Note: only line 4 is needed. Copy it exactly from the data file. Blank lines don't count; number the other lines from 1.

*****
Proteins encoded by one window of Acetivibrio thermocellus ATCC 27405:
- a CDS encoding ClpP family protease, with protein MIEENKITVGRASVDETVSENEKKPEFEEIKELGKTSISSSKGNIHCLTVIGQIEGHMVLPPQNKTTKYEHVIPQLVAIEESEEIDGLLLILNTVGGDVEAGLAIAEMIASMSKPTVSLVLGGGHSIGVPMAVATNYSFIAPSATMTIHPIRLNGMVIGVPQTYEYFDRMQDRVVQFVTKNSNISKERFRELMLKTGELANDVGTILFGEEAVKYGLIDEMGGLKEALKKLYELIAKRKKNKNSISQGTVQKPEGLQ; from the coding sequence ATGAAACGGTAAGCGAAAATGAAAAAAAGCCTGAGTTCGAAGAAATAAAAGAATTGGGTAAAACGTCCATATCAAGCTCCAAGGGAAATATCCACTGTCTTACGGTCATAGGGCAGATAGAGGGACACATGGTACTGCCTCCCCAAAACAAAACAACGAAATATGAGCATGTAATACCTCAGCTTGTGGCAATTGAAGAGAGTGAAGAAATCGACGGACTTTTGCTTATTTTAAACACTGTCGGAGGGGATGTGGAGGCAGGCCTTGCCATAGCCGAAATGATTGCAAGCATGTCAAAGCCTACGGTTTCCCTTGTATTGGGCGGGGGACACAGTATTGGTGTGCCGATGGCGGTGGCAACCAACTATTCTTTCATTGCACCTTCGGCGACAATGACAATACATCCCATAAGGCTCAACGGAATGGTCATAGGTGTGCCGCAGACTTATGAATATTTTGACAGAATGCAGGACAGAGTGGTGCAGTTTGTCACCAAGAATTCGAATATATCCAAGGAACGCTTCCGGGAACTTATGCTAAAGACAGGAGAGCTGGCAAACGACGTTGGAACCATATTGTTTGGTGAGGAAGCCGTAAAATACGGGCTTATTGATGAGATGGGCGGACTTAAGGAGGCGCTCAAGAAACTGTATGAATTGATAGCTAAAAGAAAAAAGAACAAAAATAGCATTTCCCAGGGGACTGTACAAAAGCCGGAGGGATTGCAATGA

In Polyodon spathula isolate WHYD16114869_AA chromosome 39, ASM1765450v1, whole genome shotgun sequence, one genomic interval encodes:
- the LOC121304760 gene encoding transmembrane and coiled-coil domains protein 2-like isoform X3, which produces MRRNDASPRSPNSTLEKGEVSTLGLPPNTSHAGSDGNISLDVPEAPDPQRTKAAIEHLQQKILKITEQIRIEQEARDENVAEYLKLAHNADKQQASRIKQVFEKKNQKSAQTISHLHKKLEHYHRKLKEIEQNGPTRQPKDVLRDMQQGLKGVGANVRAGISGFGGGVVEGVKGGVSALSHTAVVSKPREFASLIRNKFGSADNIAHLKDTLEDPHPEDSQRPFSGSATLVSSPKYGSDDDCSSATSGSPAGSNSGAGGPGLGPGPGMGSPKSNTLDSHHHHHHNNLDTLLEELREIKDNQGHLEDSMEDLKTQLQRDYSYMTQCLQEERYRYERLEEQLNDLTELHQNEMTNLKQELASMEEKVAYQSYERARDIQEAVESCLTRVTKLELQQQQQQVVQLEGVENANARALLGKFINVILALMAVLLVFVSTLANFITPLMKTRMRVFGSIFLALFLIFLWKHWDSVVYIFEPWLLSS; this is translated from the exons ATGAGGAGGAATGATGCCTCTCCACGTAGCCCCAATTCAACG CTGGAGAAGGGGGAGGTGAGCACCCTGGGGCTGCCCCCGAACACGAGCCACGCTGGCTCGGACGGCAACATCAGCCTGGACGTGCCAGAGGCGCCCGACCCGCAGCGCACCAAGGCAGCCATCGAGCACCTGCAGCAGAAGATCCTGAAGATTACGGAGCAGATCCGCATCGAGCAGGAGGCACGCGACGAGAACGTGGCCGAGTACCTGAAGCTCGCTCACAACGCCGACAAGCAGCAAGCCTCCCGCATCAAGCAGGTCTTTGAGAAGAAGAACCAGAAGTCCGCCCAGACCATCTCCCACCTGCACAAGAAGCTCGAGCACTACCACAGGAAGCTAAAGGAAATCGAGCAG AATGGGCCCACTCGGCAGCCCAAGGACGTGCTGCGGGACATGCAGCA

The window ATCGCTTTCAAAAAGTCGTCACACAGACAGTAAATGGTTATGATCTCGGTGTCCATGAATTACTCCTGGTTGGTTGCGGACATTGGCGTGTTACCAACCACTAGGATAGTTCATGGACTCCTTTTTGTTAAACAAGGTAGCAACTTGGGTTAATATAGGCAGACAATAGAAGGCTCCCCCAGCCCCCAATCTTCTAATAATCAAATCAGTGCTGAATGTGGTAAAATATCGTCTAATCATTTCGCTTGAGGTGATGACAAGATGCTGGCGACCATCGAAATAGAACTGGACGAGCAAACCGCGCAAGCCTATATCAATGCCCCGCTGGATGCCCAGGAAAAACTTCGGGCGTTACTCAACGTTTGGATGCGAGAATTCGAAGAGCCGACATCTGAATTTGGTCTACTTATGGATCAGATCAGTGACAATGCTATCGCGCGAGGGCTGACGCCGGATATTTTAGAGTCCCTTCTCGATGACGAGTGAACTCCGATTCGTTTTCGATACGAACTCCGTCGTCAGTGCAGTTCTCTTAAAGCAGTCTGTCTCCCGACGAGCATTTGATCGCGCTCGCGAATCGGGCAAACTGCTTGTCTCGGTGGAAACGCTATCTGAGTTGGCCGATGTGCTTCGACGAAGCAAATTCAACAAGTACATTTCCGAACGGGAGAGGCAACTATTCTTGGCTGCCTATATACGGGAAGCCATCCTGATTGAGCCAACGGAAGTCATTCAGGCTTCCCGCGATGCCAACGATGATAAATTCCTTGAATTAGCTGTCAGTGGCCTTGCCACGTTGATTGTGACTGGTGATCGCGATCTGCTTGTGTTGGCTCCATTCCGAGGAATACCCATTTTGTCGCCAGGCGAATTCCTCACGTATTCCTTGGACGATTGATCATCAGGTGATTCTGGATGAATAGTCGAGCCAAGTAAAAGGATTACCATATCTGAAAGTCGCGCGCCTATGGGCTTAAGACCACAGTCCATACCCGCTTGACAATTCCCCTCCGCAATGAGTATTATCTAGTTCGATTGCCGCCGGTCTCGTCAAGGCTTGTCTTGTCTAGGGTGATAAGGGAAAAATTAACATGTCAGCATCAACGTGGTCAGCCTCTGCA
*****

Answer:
- the LOC121304760 gene encoding transmembrane and coiled-coil domains protein 2-like isoform X3, which produces MRRNDASPRSPNSTLEKGEVSTLGLPPNTSHAGSDGNISLDVPEAPDPQRTKAAIEHLQQKILKITEQIRIEQEARDENVAEYLKLAHNADKQQASRIKQVFEKKNQKSAQTISHLHKKLEHYHRKLKEIEQNGPTRQPKDVLRDMQQGLKGVGANVRAGISGFGGGVVEGVKGGVSALSHTAVVSKPREFASLIRNKFGSADNIAHLKDTLEDPHPEDSQRPFSGSATLVSSPKYGSDDDCSSATSGSPAGSNSGAGGPGLGPGPGMGSPKSNTLDSHHHHHHNNLDTLLEELREIKDNQGHLEDSMEDLKTQLQRDYSYMTQCLQEERYRYERLEEQLNDLTELHQNEMTNLKQELASMEEKVAYQSYERARDIQEAVESCLTRVTKLELQQQQQQVVQLEGVENANARALLGKFINVILALMAVLLVFVSTLANFITPLMKTRMRVFGSIFLALFLIFLWKHWDSVVYIFEPWLLSS; this is translated from the exons ATGAGGAGGAATGATGCCTCTCCACGTAGCCCCAATTCAACG CTGGAGAAGGGGGAGGTGAGCACCCTGGGGCTGCCCCCGAACACGAGCCACGCTGGCTCGGACGGCAACATCAGCCTGGACGTGCCAGAGGCGCCCGACCCGCAGCGCACCAAGGCAGCCATCGAGCACCTGCAGCAGAAGATCCTGAAGATTACGGAGCAGATCCGCATCGAGCAGGAGGCACGCGACGAGAACGTGGCCGAGTACCTGAAGCTCGCTCACAACGCCGACAAGCAGCAAGCCTCCCGCATCAAGCAGGTCTTTGAGAAGAAGAACCAGAAGTCCGCCCAGACCATCTCCCACCTGCACAAGAAGCTCGAGCACTACCACAGGAAGCTAAAGGAAATCGAGCAG AATGGGCCCACTCGGCAGCCCAAGGACGTGCTGCGGGACATGCAGCA